Now that we’re deep in the design phase of this project, storyboarding is becoming incredibly helpful. Not only does it help us build empathy for different groups of patients suffering an illness, but it also identifies the different pain points and opportunities in peoples’ experiences. It’s amazing what simple sketching can do to uncover things you hadn’t thought of. We’ve been sketching everyone from ‘stoic men’ who have a tendency to avoid self-care, all the way to our ‘worried well’ who need that extra reassurance. With the extensive medical terminology, diagnosis and treatment information we’re gathering along the way we’re considering ourselves quite the medical experts in the world of design right now.

storyboarding intern project

Throughout designing we wanted to be mindful of the barriers to self-care. The main ones include:

  • Anxiety and belief that the severity and duration are beyond normal
  • Past experiences of prescription for minor ailments deemed confirmation of the need for medical intervention in any future illness
  • Lack of sufficient knowledge and skills to implement self-care
  • Lack of attention to self-care

To do this we flipped the various barriers into opportunities, framed as 'How Might We' statements. In essence we stepped down a level into more granular framing of the problem. You can read more about 'How Might We’s' in one of our blogs here.

We began ideation at a high level, imagining different self-care structures, via design studios that we shared with you in our previous blog. With our focus on the exciting opportunity to empower people to “self-prescribe” and access more personalised self-care advice we diverged our imagination again – how could we best design for that? With the backdrop of storyboards showing us where points of intervention were needed we sketched, and sketched some more. As we were sketching, we focused on the users’ needs in each square of the storyboard and came up with solutions to address those needs. Some of these were larger concepts, others appeared to be features, but it gave us a lot to work with.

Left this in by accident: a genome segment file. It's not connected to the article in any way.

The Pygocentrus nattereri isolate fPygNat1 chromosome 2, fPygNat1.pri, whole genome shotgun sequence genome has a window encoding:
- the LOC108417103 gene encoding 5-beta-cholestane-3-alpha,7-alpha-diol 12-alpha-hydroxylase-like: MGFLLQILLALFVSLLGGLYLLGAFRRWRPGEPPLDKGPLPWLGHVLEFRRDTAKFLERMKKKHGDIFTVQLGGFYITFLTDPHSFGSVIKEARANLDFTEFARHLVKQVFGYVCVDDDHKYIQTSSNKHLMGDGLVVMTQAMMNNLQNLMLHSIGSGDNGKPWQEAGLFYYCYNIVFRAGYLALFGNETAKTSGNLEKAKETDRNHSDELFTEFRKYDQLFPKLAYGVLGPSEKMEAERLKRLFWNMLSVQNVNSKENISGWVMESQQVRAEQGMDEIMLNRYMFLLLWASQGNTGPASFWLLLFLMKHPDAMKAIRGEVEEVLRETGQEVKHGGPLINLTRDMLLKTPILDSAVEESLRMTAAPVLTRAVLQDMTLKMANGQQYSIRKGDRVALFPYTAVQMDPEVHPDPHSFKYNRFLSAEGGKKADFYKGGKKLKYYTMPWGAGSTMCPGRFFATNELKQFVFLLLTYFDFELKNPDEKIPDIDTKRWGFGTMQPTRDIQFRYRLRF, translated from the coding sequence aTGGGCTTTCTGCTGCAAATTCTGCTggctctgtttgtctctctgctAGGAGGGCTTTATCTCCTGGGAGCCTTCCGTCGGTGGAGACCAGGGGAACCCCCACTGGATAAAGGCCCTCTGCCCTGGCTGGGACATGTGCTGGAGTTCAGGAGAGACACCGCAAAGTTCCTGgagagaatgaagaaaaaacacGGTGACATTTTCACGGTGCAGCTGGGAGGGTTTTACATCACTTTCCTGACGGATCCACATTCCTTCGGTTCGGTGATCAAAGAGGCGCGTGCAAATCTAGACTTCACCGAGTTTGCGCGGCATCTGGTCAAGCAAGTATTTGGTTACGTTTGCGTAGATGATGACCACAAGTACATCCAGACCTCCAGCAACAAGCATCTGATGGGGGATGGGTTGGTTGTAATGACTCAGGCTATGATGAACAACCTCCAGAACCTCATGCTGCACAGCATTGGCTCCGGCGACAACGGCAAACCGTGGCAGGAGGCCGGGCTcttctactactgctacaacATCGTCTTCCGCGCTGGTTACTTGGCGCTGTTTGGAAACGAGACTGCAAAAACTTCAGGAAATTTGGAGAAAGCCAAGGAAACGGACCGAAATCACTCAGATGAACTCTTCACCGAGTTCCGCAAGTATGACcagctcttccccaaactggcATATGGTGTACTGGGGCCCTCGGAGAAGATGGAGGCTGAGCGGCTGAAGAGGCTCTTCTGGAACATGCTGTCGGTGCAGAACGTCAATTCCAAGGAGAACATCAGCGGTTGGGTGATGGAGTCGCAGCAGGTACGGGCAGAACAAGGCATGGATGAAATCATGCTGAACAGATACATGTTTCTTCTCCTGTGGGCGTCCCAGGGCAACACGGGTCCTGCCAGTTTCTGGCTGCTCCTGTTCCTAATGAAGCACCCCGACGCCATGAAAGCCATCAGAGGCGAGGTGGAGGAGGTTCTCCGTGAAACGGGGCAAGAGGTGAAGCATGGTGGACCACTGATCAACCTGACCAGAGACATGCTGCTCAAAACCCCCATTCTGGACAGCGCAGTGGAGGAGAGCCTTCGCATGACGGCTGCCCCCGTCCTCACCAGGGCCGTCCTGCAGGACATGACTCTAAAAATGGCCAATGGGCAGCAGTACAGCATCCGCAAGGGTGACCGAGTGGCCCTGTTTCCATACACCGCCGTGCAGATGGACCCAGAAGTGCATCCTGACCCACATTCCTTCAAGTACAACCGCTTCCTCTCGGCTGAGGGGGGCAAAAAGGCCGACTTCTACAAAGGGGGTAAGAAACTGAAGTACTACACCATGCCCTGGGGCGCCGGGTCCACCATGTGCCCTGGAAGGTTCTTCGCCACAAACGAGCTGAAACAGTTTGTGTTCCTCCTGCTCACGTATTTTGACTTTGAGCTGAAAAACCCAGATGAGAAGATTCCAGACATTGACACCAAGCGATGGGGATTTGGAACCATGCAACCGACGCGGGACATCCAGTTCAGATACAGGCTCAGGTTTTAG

IMG 2803 1
Our extensive set of How Might We's

We seemed to be aligned in what ideas should be set aside for now. At this point we started to see the connection between the more compelling ‘mini-ideas’ and the formation of a user journey that addresses a range of problems and opportunities for our different personas. Fleshing this out on Post-its meant we could easily shift things around or cut what we later felt was unnecessary. As always, we sourced feedback from Clearlefties, this time to ‘sense-check’ the wider service as well as give a different eye to the detail. A conversation with one of our developers helped clarify technical constraints and options for delivery. As a result we decided that our concept will be in the form of a progressive web app.

Screenshot 2019 11 19 at 18 17 02
Beginning to form a basic user journey

Although we’re designing a digital solution, it has non-digital interfaces and integration that makes it somewhat service-like. We’re now guerilla testing the concept whilst considering the content and copy of the screens. Although good user experience always relies on an almost pedantic consideration of copy, designing in the health space perhaps depends on this even more. It means on top of the brand voice, clarity, instilling trust and other content considerations, we need language that reassures, and keeps people 100% safe. We’re enjoying the challenge!

You can follow us on twitter @clearleftintern for regular updates on the project.